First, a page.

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Business

  • The luster of yesteryear with Simply Aged Antiques

    TELL CITY – A small building in the 900 Block of Tell Street is the base of the newly opened Simply Aged Antiques and Jewelry.

    Owned by Scott Roos and Butch Griffin, the pair have decades in the antiquities market, having run shops from coast to coast, including in Florida and California.

    Having purchased the adjacent former Ress home on the corner of 10th of Tell streets, Griffin commented that “with it being so close to our home, it seemed like a great idea” to delve back into business.

  • New hospital on cutting edge of energy savings

    TELL CITY – The new Perry County Memorial Hospital is the most energy efficient hospital in the United States. After many additions and renovations to the original facility constructed in 1950, administration decided to build a new state-of-the-art 117,000 square foot, full- service hospital.

  • Forest hires hydrology-soils staff specialist

    BEDFORD – Chad Menke, the Hoosier National Forest’s new hydrology/soils specialist, is a recent addition to the forest’s staff and brings an unusual skill set to the team that manages the Forest.

    Menke came to the Forest from the US Geological Survey where he had worked on flood maps, hydraulic modeling, monitoring flow and water levels. He also was involved with mapping river and lake bottoms.

  • Steed joins SWIRCA board of directors

    EVANSVILLE – SWIRCA & More has appointed seven new members to its board of directors, including Mary Steed, the director of admissions and marketing at Golden Living Center-Lincoln Hills in Tell City.

    With Golden Living Center for about five years, she has been in this position since March of 2015. Steed has a degree in business technology as well as an activities director certificate.

    Other new board members are Prince Ampomah, Blair Farmer, Amber Ferrari, Frank Komar, Kevin Rock and Stacy Sorensen.

  • UK law graduate with local ties opens firm degree

    LEXINGTON, Ky. – Alexandria Pannett graduated from the University of Kentucky College of Law in May 2015 with a Juris Doctorate degree, and passed the July 2015 Bar Exam on the first attempt.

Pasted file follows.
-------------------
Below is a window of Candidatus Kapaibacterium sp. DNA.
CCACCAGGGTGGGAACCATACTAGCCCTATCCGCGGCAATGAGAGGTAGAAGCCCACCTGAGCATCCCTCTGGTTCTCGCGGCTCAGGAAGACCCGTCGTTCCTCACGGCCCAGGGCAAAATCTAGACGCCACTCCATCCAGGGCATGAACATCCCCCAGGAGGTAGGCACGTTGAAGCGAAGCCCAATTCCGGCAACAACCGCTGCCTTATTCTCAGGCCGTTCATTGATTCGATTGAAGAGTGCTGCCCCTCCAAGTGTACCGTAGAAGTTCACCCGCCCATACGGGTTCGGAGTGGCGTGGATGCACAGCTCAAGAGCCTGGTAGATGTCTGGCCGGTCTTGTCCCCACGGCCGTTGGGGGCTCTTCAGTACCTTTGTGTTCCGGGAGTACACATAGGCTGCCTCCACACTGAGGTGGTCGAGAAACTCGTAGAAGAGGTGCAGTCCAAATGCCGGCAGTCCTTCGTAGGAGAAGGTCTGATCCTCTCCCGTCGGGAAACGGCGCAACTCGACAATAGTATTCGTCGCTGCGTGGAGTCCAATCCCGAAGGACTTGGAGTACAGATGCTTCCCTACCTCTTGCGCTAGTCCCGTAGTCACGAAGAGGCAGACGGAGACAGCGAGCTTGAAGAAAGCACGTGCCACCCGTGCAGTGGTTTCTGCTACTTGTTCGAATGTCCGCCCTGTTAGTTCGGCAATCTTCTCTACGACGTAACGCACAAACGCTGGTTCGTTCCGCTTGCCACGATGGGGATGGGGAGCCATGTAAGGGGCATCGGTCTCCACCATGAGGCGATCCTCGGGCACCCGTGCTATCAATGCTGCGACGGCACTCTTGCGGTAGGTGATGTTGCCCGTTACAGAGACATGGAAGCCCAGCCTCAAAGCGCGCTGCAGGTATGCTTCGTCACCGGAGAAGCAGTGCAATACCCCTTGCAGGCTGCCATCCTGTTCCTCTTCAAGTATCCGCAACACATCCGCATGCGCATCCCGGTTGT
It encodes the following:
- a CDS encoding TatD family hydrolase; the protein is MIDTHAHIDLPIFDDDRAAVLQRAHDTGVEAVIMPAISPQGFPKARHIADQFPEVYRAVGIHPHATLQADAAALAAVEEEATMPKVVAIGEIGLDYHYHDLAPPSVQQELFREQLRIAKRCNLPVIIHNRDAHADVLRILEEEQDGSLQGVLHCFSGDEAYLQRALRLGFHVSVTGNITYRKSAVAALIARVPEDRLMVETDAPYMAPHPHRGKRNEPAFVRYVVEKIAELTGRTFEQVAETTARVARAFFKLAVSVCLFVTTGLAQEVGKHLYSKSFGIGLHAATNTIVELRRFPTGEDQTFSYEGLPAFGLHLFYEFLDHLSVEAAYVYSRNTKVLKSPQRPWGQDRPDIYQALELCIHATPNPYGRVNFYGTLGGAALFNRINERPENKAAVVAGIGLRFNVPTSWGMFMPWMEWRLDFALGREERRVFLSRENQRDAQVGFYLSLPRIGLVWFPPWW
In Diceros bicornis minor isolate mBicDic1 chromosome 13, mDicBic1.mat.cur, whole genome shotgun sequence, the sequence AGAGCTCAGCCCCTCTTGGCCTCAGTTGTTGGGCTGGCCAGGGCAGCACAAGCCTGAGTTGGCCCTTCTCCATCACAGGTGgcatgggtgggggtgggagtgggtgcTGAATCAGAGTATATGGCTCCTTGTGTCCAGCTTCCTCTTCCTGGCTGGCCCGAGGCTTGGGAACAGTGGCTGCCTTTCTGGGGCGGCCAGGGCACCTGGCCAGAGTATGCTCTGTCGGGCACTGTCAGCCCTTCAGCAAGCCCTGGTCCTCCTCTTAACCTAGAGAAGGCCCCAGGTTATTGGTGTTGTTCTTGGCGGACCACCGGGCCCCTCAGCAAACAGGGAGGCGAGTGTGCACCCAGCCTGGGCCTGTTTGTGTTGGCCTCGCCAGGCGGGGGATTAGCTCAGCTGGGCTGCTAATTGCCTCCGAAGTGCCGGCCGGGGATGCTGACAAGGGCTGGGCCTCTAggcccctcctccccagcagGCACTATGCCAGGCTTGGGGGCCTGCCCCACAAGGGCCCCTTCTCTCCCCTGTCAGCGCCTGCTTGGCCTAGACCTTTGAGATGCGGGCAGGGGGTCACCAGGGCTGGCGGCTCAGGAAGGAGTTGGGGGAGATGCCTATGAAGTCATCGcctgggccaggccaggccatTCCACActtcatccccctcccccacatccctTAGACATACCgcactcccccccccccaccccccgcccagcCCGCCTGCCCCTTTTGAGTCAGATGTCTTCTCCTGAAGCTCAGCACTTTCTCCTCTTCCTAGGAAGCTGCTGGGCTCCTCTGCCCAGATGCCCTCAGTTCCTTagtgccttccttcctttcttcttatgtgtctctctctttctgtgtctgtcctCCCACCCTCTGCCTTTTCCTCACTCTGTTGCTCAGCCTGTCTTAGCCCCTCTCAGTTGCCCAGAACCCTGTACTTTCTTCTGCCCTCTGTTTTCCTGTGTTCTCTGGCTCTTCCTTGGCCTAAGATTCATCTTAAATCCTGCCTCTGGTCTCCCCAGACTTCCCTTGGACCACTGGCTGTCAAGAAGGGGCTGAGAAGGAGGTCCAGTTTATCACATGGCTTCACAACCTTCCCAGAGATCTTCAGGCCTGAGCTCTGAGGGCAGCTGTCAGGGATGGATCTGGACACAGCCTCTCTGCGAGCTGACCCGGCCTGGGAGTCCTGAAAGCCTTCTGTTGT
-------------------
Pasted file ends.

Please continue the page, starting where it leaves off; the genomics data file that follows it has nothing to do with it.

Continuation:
Pannett is the daughter of Craig and Vikki Pannett of Farmington, Mo.; the granddaughter of Ron and Connie Howlett of Park Hills, Mo., and Clarence Pannett and the late Kay Seibert of Tell City.

  • Culinary salutations
  • Aleris to merge with Chinese firm

    LEWISPORT, Ky. – The parent company of Aleris Corp., which operates a plant in Lewisport, Ky., has been sold in principle in a deal worth $2.33 billion. Zhongwang USA LLC announced Monday the company has entered into a agreement to acquire the global producer of aluminum rolled products.

    The company’s workforce includes Perry County residents.

    The transaction is expected to be finalized in early 2017, following regulatory approvals and closing conditions.

  • Faulkenberg retires from PCMH after half century of service

    TELL CITY – A half century of tradition at Perry County Memorial Hospital ended this week with the retirement of Sue Faulkenberg.

    Friends and coworkers gathered for a farewell celebration Aug. 26 to say their goodbyes to Faulkenberg who is stepping away from the her position at the hospital after 50 years of service.

  • Mechanic’s legacy; fixing it right the first time

    By JAKE BETHEL

    Staff Writer

     

    TELL CITY – Bob Adkins, the mechanic on staff at what is most recently known as Pork’s Auto Service, has been working on cars for decades.

    A career-long mechanic, Adkins began tinkering on his 1972 Chevelle at the age of 15.

    He then turned his hobby into a steady job, working at Cambron Chevrolet in Tell City and eventually at Uebelhor & Sons in Jasper.

  • Eyes in the sky

    ST. JOHNS – A Perry County family is becoming a high-flying group of entrepreneurs with a drone aircraft that has already captured bird’s-eye views of much of Perry County.

    Scott and Joy Fortwendel created Lily Road Aerial Photography a few months ago after seeing the commercial potential of their twin-engine drone.

    “It’s an amazing piece of equipment and it almost always captures fantastic videos and photos,” said Scott Fortwendel, who said the purchase originally  stemmed from an interest he had in drones.